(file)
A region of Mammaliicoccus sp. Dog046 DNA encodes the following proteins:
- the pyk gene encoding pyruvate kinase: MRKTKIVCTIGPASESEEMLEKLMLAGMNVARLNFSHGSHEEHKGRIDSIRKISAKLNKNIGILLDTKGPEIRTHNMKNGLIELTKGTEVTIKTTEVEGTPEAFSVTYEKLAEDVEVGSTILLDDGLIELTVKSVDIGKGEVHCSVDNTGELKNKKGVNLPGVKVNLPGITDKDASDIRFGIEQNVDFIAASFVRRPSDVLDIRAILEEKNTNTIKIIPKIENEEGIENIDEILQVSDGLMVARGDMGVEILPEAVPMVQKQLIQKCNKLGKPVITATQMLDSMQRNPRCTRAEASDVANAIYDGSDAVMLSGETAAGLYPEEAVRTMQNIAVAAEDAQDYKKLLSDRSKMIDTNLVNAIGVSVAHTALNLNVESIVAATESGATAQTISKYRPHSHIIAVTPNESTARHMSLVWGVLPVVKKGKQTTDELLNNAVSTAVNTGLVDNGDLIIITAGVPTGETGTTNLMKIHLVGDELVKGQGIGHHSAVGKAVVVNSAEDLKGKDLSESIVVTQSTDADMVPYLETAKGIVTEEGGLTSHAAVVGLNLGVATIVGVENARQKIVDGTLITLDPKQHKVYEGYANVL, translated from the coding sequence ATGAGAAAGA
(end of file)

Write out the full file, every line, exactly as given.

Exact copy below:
A region of Mammaliicoccus sp. Dog046 DNA encodes the following proteins:
- the pyk gene encoding pyruvate kinase: MRKTKIVCTIGPASESEEMLEKLMLAGMNVARLNFSHGSHEEHKGRIDSIRKISAKLNKNIGILLDTKGPEIRTHNMKNGLIELTKGTEVTIKTTEVEGTPEAFSVTYEKLAEDVEVGSTILLDDGLIELTVKSVDIGKGEVHCSVDNTGELKNKKGVNLPGVKVNLPGITDKDASDIRFGIEQNVDFIAASFVRRPSDVLDIRAILEEKNTNTIKIIPKIENEEGIENIDEILQVSDGLMVARGDMGVEILPEAVPMVQKQLIQKCNKLGKPVITATQMLDSMQRNPRCTRAEASDVANAIYDGSDAVMLSGETAAGLYPEEAVRTMQNIAVAAEDAQDYKKLLSDRSKMIDTNLVNAIGVSVAHTALNLNVESIVAATESGATAQTISKYRPHSHIIAVTPNESTARHMSLVWGVLPVVKKGKQTTDELLNNAVSTAVNTGLVDNGDLIIITAGVPTGETGTTNLMKIHLVGDELVKGQGIGHHSAVGKAVVVNSAEDLKGKDLSESIVVTQSTDADMVPYLETAKGIVTEEGGLTSHAAVVGLNLGVATIVGVENARQKIVDGTLITLDPKQHKVYEGYANVL, translated from the coding sequence ATGAGAAAGA